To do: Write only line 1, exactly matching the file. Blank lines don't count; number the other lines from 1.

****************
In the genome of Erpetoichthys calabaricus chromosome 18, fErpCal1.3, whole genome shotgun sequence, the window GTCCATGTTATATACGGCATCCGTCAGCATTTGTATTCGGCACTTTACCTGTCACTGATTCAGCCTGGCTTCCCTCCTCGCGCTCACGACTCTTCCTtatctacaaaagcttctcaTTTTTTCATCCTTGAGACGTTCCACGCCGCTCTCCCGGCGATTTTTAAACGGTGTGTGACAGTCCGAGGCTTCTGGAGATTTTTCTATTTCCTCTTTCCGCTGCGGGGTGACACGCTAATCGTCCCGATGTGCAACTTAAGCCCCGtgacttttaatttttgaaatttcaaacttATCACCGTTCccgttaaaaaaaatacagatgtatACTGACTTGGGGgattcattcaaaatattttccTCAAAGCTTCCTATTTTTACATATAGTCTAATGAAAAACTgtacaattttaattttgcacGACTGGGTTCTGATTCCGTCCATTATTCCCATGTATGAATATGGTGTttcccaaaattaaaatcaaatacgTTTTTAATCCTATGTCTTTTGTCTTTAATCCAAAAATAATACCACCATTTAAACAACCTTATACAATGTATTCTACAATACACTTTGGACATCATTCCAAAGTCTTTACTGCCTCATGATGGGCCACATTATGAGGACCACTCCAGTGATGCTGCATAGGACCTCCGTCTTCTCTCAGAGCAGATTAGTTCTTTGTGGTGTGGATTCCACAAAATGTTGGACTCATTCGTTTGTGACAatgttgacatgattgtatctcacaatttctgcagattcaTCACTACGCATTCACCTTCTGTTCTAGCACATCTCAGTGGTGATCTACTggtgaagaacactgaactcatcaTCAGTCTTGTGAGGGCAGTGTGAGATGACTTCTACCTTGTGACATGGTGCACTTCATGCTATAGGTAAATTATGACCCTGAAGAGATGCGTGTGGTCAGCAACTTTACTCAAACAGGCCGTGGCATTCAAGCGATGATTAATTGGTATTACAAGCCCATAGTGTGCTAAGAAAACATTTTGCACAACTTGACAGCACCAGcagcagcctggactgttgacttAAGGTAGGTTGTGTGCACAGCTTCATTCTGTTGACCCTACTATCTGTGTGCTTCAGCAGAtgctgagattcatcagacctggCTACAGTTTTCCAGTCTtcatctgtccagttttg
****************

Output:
In the genome of Erpetoichthys calabaricus chromosome 18, fErpCal1.3, whole genome shotgun sequence, the window GTCCATGTTATATACGGCATCCGTCAGCATTTGTATTCGGCACTTTACCTGTCACTGATTCAGCCTGGCTTCCCTCCTCGCGCTCACGACTCTTCCTtatctacaaaagcttctcaTTTTTTCATCCTTGAGACGTTCCACGCCGCTCTCCCGGCGATTTTTAAACGGTGTGTGACAGTCCGAGGCTTCTGGAGATTTTTCTATTTCCTCTTTCCGCTGCGGGGTGACACGCTAATCGTCCCGATGTGCAACTTAAGCCCCGtgacttttaatttttgaaatttcaaacttATCACCGTTCccgttaaaaaaaatacagatgtatACTGACTTGGGGgattcattcaaaatattttccTCAAAGCTTCCTATTTTTACATATAGTCTAATGAAAAACTgtacaattttaattttgcacGACTGGGTTCTGATTCCGTCCATTATTCCCATGTATGAATATGGTGTttcccaaaattaaaatcaaatacgTTTTTAATCCTATGTCTTTTGTCTTTAATCCAAAAATAATACCACCATTTAAACAACCTTATACAATGTATTCTACAATACACTTTGGACATCATTCCAAAGTCTTTACTGCCTCATGATGGGCCACATTATGAGGACCACTCCAGTGATGCTGCATAGGACCTCCGTCTTCTCTCAGAGCAGATTAGTTCTTTGTGGTGTGGATTCCACAAAATGTTGGACTCATTCGTTTGTGACAatgttgacatgattgtatctcacaatttctgcagattcaTCACTACGCATTCACCTTCTGTTCTAGCACATCTCAGTGGTGATCTACTggtgaagaacactgaactcatcaTCAGTCTTGTGAGGGCAGTGTGAGATGACTTCTACCTTGTGACATGGTGCACTTCATGCTATAGGTAAATTATGACCCTGAAGAGATGCGTGTGGTCAGCAACTTTACTCAAACAGGCCGTGGCATTCAAGCGATGATTAATTGGTATTACAAGCCCATAGTGTGCTAAGAAAACATTTTGCACAACTTGACAGCACCAGcagcagcctggactgttgacttAAGGTAGGTTGTGTGCACAGCTTCATTCTGTTGACCCTACTATCTGTGTGCTTCAGCAGAtgctgagattcatcagacctggCTACAGTTTTCCAGTCTtcatctgtccagttttg